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Am J Epidemiol. 2003 Jul 1;158(1):59-68.

Meat, fat, and their subtypes as risk factors for colorectal cancer in a prospective cohort of women.

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Division of Cancer Epidemiology and Genetics, National Cancer Institute, Bethesda, MD, USA.


The authors investigated the association of intakes of meat and fat with colorectal cancer in a prospective cohort of women in the United States. Between 1987 and 1989, 45,496 women completed a 62-item National Cancer Institute/Block food frequency questionnaire, and during 386,716 person-years of follow-up, there were 487 incident cases of colorectal cancer. The authors used Cox proportional hazards regression to estimate relative risks and 95% confidence intervals for total meat, red meat, white meat, processed meat, and well-done meat intakes, as well as for total fat, saturated fat, and unsaturated fat. Relative risks for increasing quintiles of total meat and red meat consumption indicated no association with colorectal cancer (relative risk for high compared with low quintile = 1.10, 95% confidence interval: 0.83, 1.45) for red meat. For total fat, there was also no association with increasing quintiles of consumption (relative risk for high compared with low quintile = 1.14, 95% confidence interval: 0.86, 1.53). Additionally, none of the other subtypes of either meat or fat showed any association with colorectal cancer. This study provided no evidence of an association between either meat or fat (or any of their subtypes) and colorectal cancer incidence, but the authors cannot rule out the possibility of a modest association.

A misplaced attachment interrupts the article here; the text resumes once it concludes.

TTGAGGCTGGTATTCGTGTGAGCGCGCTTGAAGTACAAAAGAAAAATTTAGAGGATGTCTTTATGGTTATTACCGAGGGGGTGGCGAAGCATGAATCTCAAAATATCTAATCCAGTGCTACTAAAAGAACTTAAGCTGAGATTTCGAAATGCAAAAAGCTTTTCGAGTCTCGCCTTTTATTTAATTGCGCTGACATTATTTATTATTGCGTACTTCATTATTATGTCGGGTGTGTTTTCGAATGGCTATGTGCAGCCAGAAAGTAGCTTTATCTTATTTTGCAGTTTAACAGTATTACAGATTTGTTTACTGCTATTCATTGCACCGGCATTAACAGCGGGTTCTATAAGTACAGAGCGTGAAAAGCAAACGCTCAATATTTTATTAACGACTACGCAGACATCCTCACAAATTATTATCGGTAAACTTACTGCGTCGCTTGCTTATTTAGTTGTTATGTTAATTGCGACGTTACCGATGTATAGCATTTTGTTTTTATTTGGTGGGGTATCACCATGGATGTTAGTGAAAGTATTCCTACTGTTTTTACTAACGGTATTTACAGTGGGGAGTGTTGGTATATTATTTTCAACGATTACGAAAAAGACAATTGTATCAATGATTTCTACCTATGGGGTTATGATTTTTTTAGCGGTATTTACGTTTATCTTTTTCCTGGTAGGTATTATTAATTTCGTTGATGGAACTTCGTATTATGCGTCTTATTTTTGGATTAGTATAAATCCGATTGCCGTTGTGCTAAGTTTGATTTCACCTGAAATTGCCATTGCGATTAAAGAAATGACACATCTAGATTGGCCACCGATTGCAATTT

[Indexed for MEDLINE]

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